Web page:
Long sighted? Short Sighted? Presbyopic? What does it all mean?

There are many eye conditions and they can be hard to understand. This article explains the different causes of difficulty with sight.

Eye conditions

From long-sightedness to short-sightedness, blurry vision to astigmatism, there are several eye conditions which can leave people struggling to have clear vision.

If you have a Loved One in Aged Care, it can help to have an understanding of the eye conditions which are affecting them. This will make it easier to know their needs and support their eye care.

Understanding different eye conditions

There are four basic eye conditions (called refractive errors) which affect the manner in which the light focuses on the back of the eye (the retina) and ultimately impact the way we see the world. These basic conditions are:

  • Myopia or short sightedness
  • Hyperopia or long-sightedness
  • Astigmatism
  • Presbyopia


Watch this video to learn more about myopia, which is also referred to as nearsightedness or shortsightedness.

Myopia is the most common cause of impaired vision in people under age 40 — and in recent years, its prevalence is growing at an alarming rate.

In 2000, roughly 25 per cent of the world’s population was nearsighted. By 2050, it’s expected that roughly half the people on the planet will be myopic.

If your Loved One is nearsighted, they typically will have difficulty reading signs and seeing distant objects clearly, but will be able to see well for close-up tasks such as reading and computer use.

Myopia occurs when the eyeball is too long, relative to the focusing power of the cornea and lens of the eye. This causes light rays to focus at a point in front of the retina, rather than directly on its surface.

Myopia can be corrected with glasses, contact lenses or refractive surgery. Depending on the degree of your Loved One’s myopia, they may need to wear glasses or contact lenses all the time or only when they need very clear distance vision, like when watching films or walking outside.


Watch this video to learn more about hyperopia, which is also called longsightedness or farsightedness.

Like Myopia, Hyperopia is a common vision problem, affecting about 25 per cent of the population.

The condition is sometimes referred to as ‘hypermetropia’ rather than hyperopia. People with hyperopia can see distant objects very well, but have difficulty focusing on objects that are up close.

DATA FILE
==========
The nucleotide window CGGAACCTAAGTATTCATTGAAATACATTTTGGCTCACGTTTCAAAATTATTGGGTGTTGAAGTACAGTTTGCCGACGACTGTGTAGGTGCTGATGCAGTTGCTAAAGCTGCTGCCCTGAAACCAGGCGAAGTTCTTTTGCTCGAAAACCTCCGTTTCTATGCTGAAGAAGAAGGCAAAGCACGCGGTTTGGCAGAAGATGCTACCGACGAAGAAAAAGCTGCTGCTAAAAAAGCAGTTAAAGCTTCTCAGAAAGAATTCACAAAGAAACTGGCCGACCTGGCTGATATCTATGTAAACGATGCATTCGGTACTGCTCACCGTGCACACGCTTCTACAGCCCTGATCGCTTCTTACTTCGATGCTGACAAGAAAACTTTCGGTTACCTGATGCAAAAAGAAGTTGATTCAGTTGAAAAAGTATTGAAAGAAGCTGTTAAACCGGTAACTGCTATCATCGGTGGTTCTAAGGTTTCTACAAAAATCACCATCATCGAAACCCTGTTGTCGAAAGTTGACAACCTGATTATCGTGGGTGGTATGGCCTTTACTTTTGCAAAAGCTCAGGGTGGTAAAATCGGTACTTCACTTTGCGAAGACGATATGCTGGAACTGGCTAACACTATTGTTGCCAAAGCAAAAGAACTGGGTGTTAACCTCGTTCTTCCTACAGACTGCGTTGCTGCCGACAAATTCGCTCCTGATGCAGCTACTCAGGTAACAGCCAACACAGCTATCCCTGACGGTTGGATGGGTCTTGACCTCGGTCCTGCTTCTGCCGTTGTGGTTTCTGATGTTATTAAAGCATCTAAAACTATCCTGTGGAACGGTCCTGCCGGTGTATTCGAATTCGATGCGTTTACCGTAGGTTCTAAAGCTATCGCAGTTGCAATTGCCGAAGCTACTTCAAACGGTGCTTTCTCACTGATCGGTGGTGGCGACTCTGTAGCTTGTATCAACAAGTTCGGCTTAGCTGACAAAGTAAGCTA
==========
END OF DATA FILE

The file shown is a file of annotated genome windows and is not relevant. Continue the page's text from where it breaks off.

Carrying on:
This vision problem occurs when light rays entering the eye focus behind the retina, rather than directly on it. The eyeball of a farsighted person is shorter than normal, as opposed to a myopic person, who has a longer eyeball than normal.

Farsightedness can be corrected with glasses or contact lenses to change the way light rays bend into the eyes. Your Loved One may need to wear glasses or contacts all the time or only when reading, working on a computer or doing other close-up work.


Astigmatism probably the most misunderstood vision problem. For starters, it’s called ‘astigmatism’, not ‘stigmatism’. (You don’t have ‘a stigmatism’ — you have astigmatism.)

Astigmatism is a common refractive error, meaning it is not an eye disease or eye health problem; it’s simply a problem with how the eye focuses light. In an eye with astigmatism, light fails to come to a single focus on the retina to produce clear vision. Instead, multiple focus points occur, either in front of the retina or behind it (or both).

Astigmatism usually causes vision to be blurred or distorted to some degree at all distances.

This problem usually is caused by an irregularly shaped cornea. Instead of the cornea having a symmetrically round shape (like a soccer ball), it is shaped more like an AFL football, with one meridian being significantly more curved than the meridian perpendicular to it.

Those who have astigmatism may find it can be corrected with glasses or contact lenses.


Occurring in people over age 40, Presbyopia is almost unavoidable. The video below offers an explanation.

Presbyopia generally is believed to stem from a gradual thickening and loss of flexibility of the natural lens inside your eye and refers to the normal loss of near focusing ability that occurs with age.

Most people begin to notice the effects of presbyopia sometime around age 40, when they start having trouble seeing small print clearly — including text messages on their phone or subtitles on the television.

You can’t escape presbyopia, even if you’ve never had a vision problem before. Even people who are nearsighted will notice that their near vision blurs when they wear their usual eyeglasses or contact lenses to correct distance vision.

Worldwide, an estimated 2.11 billion are expected to be diagnosed with presbyopia by 2020, according to Market Scope, a leading vision and analytics company.

As your Loved One’s eye lens continues to change, their presbyopic prescription will need to be increased over time as well. You can expect an eye care practitioner to prescribe a stronger correction for your Loved One as they need it.

The above four conditions are common and treatable, however they can come on so slowly that people, particularly the elderly, don’t notice their vision has deteriorated. This is why it is so important to book a regular eye health check and make sure your Loved One has their eyes tested by a professional.

Healthcare 2 You provides in-house optometry checks for aged care residents in Victoria, New South Wales and Queensland. Contact us to find out more.